- 1verb + preposition + object/verbo + preposición + complemento 1.1 (respond well to, develop liking for) he didn't take to life in the country no se adaptó a la vida en el campo she doesn't take readily to change no se adapta bien a los cambios I don't take kindly to being talked about behind my back no me hace ninguna gracia que hablen de mí a mis espaldas she took to teaching immediately enseguida le tomó gusto a la enseñanza, la enseñanza se le dio bien desde el principio they took to each other at once se gustaron inmediatamente I never took to him nunca llegó a gustarme 1.2 (form habit of) to take to drink darse* a la bebidato take to
-ingshe's taken to painting le ha dado por pintar we've taken to using the car more hemos empezado a usar más el coche she's taken to calling us at all hours le ha dado por llamarnos a todas horas 1.3 (go to) to take to the hills [rebels] huir* al monte [walkers] ir* por el monte everyone took to the fire escape todo el mundo se precipitó hacia la salida de incendios to take to the streets echarse a la calle to take to one's bed meterse en cama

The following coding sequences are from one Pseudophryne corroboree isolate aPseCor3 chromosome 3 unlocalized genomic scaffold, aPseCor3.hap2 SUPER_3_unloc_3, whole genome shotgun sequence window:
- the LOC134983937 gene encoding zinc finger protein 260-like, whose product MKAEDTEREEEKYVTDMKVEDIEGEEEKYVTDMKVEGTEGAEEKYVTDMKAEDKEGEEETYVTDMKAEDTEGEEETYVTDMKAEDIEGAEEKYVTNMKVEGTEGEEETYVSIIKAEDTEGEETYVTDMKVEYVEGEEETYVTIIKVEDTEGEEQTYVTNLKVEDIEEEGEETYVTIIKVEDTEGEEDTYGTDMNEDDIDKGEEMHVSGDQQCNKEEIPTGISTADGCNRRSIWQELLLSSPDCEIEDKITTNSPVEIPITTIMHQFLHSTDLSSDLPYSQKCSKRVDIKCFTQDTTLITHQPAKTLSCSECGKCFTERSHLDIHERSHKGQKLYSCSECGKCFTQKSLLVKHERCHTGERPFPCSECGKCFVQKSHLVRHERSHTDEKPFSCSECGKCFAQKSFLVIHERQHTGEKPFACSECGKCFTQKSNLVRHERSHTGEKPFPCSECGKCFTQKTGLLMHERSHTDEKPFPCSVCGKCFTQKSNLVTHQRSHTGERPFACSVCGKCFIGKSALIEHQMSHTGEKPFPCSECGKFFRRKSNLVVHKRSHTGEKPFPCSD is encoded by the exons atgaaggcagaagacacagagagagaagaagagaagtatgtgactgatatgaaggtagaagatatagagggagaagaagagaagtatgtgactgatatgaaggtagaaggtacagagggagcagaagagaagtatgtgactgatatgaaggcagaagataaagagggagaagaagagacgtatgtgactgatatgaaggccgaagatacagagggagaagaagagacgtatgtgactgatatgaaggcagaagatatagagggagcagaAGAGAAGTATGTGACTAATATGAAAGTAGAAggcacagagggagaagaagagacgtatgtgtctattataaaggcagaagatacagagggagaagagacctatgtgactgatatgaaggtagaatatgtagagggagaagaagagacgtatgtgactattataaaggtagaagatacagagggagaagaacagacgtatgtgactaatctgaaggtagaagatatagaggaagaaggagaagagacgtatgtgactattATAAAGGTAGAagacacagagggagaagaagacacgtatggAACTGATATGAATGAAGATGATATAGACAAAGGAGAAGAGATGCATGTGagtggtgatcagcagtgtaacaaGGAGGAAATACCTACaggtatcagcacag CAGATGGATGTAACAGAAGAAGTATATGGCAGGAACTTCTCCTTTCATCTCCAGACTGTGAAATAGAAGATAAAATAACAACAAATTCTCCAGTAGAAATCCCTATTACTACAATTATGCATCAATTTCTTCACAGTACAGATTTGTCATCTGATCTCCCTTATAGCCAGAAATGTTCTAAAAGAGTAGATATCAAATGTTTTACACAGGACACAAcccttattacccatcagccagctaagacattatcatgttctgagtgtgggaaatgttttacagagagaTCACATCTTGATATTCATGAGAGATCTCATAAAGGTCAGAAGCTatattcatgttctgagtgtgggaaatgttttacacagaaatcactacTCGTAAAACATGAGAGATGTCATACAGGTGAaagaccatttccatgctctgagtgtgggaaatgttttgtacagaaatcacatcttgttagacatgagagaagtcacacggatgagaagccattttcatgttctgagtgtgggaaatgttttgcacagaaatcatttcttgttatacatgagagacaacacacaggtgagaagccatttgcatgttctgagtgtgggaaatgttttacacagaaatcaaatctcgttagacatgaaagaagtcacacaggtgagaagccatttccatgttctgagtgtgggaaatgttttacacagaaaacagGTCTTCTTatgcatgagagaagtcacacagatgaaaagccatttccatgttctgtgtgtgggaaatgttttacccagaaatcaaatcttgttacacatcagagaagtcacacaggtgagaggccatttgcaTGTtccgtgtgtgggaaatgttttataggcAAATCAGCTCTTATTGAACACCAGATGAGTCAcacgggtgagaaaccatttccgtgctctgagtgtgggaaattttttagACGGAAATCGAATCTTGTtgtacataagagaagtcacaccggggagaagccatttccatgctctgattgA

- 2verb + object + preposition + object/verbo + complemento + preposición + complemento (use on) [colloquial/familiar] I had to take a hammer to it le tuve que dar con un martillo she took a belt to him le dio con una correa
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The Senado is the name of the upper chamber of the Spanish Cortes Generales, and the place where it meets. There are 250 senators, most of whom are elected every four years, at general elections, four from each province. A small number of senators are also elected by the autonomous governments.